There is titanium used on the commercial airplanes that I have worked on (Boeing, Douglas, Lockheed, Airbus). There are two basic types used on these airplanes; commercially pure titanium, which is surprising not to strong and is used where structural strength is not a big requirement; and titanium alloys which are used where structural strength in a tight spot is a requirement. The most commonly used titanium alloy is one with 6% aluminum and 4% vanadium as the alloying components.
This alloy basically has the weight of aluminum with the strength of steels. Titanium is expensive and difficult to work and form, but its modulus of elasticity is almost the same as aluminum while steel is 4 times higher; so in critical applications where strength and space along side aluminum parts is a requirement, titanium is better than steel for good fatigue life. The modulus of elasticity is an indication of how much the material will flex under load, if one material will flex more than another, then the stiffer material is more likely to crack over time. This is a common problem where steel sheet is used to reinforce aluminum skin around door corners, for instance. Titanium is much better both in the initial design and as a repair material, but the cost and difficulty in forming discourages many from its use.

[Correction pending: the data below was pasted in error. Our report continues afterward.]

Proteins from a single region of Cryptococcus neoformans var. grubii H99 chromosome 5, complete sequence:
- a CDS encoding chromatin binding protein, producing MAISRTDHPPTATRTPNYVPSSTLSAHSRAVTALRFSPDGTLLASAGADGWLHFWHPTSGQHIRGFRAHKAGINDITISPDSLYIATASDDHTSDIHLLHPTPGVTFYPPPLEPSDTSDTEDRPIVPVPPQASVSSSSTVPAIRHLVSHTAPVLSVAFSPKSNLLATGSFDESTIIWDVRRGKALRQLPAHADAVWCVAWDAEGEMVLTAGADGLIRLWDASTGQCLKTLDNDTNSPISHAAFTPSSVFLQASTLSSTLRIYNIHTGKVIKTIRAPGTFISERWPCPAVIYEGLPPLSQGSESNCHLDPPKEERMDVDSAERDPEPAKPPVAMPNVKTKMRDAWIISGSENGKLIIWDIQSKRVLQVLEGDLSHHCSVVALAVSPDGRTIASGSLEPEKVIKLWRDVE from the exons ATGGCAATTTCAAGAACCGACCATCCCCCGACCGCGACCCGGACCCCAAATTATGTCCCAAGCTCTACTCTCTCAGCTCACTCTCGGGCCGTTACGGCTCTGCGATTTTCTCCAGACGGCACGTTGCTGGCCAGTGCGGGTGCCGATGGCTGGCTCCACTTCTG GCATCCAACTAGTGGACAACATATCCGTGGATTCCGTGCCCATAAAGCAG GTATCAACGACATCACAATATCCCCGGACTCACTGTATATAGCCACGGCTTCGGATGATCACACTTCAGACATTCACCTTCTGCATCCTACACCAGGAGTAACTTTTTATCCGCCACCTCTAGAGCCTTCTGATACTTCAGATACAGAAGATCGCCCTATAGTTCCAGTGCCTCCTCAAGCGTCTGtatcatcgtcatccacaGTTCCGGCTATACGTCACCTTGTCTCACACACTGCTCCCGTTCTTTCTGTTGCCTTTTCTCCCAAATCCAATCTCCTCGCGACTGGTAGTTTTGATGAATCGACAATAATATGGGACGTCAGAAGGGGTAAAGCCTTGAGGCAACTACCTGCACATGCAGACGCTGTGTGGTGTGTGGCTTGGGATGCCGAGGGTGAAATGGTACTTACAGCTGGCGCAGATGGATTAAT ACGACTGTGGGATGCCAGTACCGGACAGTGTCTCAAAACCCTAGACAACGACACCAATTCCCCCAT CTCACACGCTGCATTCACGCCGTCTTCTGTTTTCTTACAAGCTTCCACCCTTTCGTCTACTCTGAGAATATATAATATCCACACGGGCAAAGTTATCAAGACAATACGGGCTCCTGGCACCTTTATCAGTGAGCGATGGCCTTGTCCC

Also, there is a lot of titanium used in the compressor sections of turbine engines; here the high strength with low weight is the reason for its use.